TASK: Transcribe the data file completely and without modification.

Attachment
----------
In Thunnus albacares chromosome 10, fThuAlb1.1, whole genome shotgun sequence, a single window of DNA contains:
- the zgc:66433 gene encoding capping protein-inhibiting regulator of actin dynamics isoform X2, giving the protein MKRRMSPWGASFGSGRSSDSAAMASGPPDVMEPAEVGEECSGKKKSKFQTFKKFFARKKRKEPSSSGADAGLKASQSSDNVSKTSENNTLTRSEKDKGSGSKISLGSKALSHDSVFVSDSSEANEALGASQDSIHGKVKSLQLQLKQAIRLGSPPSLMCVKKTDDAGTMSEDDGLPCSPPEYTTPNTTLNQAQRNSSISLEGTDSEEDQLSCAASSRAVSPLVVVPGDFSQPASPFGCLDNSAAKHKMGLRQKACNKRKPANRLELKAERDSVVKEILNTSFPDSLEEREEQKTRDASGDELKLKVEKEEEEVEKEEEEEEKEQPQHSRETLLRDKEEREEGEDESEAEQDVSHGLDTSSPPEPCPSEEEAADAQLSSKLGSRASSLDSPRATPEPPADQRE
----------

In Thunnus albacares chromosome 10, fThuAlb1.1, whole genome shotgun sequence, a single window of DNA contains:
- the zgc:66433 gene encoding capping protein-inhibiting regulator of actin dynamics isoform X2, giving the protein MKRRMSPWGASFGSGRSSDSAAMASGPPDVMEPAEVGEECSGKKKSKFQTFKKFFARKKRKEPSSSGADAGLKASQSSDNVSKTSENNTLTRSEKDKGSGSKISLGSKALSHDSVFVSDSSEANEALGASQDSIHGKVKSLQLQLKQAIRLGSPPSLMCVKKTDDAGTMSEDDGLPCSPPEYTTPNTTLNQAQRNSSISLEGTDSEEDQLSCAASSRAVSPLVVVPGDFSQPASPFGCLDNSAAKHKMGLRQKACNKRKPANRLELKAERDSVVKEILNTSFPDSLEEREEQKTRDASGDELKLKVEKEEEEVEKEEEEEEKEQPQHSRETLLRDKEEREEGEDESEAEQDVSHGLDTSSPPEPCPSEEEAADAQLSSKLGSRASSLDSPRATPEPPADQRE